Concept

Summary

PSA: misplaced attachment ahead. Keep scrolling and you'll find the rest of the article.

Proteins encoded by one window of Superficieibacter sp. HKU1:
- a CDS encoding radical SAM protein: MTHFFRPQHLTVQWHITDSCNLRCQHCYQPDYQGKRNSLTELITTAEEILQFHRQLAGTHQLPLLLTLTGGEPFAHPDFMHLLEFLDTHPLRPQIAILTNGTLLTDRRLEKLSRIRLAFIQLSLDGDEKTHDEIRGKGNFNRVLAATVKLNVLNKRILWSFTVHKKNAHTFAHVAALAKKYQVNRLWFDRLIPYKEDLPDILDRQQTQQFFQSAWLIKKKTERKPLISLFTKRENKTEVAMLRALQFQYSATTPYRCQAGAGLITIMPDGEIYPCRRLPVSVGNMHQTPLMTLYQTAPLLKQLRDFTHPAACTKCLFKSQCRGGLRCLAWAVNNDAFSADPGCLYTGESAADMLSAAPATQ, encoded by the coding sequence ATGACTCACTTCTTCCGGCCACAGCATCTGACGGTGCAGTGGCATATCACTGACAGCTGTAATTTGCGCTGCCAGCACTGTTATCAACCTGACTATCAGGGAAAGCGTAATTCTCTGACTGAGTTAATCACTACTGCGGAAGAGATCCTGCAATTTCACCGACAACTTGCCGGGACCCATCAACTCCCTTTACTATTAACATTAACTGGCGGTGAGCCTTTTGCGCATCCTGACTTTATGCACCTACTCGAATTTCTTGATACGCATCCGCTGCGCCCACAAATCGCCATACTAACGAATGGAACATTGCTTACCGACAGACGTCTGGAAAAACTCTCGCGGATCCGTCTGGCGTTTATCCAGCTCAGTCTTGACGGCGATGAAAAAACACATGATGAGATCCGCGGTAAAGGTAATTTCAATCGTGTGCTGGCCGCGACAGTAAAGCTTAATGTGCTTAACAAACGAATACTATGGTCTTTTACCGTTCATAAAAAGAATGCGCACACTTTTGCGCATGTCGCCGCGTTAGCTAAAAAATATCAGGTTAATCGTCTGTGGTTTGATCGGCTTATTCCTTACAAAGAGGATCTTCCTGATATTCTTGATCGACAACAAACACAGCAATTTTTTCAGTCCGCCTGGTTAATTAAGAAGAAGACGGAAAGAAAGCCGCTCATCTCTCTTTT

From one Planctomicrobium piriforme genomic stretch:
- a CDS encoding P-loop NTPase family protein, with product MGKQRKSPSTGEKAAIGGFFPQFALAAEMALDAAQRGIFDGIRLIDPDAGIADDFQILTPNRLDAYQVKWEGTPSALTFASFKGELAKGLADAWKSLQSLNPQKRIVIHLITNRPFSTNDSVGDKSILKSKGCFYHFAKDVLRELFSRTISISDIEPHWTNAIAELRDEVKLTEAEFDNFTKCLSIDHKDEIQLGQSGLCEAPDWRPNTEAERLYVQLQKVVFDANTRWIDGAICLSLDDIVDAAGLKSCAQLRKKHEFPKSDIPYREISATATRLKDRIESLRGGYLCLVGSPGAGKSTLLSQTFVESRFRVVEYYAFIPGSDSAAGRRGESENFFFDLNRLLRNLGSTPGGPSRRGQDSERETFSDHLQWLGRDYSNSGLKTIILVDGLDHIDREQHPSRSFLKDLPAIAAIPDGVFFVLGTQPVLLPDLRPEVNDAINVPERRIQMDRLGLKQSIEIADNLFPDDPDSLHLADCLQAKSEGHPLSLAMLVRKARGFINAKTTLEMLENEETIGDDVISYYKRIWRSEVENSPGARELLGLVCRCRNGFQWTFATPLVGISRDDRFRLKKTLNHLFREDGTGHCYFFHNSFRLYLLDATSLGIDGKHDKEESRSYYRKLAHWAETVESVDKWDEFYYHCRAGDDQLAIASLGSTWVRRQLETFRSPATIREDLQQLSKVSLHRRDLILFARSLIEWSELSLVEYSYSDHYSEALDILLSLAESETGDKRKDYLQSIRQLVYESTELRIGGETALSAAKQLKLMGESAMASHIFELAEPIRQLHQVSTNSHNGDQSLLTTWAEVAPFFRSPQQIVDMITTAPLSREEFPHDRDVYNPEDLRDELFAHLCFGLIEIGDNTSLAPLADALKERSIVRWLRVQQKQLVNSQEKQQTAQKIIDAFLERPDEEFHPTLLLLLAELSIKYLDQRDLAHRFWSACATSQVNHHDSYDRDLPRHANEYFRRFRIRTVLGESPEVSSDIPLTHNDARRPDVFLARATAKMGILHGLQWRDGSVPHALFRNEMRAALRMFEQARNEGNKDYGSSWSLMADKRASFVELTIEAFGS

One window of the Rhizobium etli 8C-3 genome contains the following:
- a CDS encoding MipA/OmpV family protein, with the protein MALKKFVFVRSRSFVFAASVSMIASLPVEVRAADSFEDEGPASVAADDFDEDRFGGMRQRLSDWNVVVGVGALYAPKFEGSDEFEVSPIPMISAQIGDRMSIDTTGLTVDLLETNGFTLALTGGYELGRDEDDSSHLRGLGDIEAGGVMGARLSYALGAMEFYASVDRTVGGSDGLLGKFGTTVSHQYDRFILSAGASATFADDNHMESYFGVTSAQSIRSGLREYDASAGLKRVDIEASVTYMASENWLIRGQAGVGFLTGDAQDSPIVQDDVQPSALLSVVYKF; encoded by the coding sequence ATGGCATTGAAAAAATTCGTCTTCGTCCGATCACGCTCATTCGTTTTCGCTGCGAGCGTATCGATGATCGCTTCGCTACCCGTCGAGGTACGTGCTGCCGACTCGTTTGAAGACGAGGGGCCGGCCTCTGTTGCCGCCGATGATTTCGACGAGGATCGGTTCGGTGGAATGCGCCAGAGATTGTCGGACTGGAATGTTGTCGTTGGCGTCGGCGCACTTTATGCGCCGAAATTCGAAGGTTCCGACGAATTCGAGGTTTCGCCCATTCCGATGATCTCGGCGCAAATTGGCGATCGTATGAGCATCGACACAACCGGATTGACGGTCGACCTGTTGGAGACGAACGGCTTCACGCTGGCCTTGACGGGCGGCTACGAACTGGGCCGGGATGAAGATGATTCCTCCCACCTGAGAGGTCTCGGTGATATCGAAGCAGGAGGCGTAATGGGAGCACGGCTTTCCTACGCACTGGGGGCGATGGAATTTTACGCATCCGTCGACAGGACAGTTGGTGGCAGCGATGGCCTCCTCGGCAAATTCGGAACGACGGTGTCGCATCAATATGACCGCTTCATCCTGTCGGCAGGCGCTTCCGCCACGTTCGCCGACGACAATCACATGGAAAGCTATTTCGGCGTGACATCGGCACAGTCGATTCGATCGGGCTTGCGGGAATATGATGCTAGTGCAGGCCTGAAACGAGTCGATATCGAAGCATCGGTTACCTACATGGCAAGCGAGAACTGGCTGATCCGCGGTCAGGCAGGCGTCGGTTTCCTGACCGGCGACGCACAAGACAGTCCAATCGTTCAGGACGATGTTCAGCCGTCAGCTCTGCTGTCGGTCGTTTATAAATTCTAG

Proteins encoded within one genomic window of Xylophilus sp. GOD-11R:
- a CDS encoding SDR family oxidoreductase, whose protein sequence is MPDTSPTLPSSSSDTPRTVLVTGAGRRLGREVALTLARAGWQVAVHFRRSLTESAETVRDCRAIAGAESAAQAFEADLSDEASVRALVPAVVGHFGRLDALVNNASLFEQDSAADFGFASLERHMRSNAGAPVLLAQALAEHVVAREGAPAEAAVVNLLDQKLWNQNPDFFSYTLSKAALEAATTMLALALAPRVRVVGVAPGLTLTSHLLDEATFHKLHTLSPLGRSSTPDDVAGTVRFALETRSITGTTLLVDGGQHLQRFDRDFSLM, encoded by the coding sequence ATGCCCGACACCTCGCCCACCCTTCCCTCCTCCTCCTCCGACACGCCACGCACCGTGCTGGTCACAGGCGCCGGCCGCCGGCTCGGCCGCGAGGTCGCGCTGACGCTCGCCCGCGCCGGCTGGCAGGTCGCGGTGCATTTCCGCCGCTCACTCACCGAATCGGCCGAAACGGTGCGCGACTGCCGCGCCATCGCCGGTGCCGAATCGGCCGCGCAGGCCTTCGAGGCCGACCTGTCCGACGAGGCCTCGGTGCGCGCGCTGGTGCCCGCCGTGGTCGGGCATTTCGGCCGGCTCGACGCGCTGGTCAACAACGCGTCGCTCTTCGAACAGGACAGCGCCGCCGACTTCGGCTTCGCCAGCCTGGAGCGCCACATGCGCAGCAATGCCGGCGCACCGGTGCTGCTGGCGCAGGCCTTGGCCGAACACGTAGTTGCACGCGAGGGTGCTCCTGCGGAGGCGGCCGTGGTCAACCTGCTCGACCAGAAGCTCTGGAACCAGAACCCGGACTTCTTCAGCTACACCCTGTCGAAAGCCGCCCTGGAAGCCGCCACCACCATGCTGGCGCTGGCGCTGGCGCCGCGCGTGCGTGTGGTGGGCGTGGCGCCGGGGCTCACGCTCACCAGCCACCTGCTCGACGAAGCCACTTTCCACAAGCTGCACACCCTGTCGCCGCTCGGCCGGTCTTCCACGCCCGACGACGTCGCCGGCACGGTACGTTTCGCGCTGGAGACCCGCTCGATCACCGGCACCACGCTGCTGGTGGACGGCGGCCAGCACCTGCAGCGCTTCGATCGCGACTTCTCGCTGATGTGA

In algebra, a quadratic equation () is any equation that can be rearranged in standard form as ax^2 + bx + c = 0,, where x represents an unknown value, and a, b, and c represent known numbers, where a ≠ 0. (If a = 0 and b ≠ 0 then the equation is linear, not quadratic.) The numbers a, b, and c are the coefficients of the equation and may be distinguished by respectively calling them, the quadratic coefficient, the linear coefficient and the constant coefficient or free term. The values of x that satisfy the equation are called solutions of the equation, and roots or zeros of the expression on its left-hand side. A quadratic equation has at most two solutions. If there is only one solution, one says that it is a double root. If all the coefficients are real numbers, there are either two real solutions, or a single real double root, or two complex solutions that are complex conjugates of each other. A quadratic equation always has two roots, if
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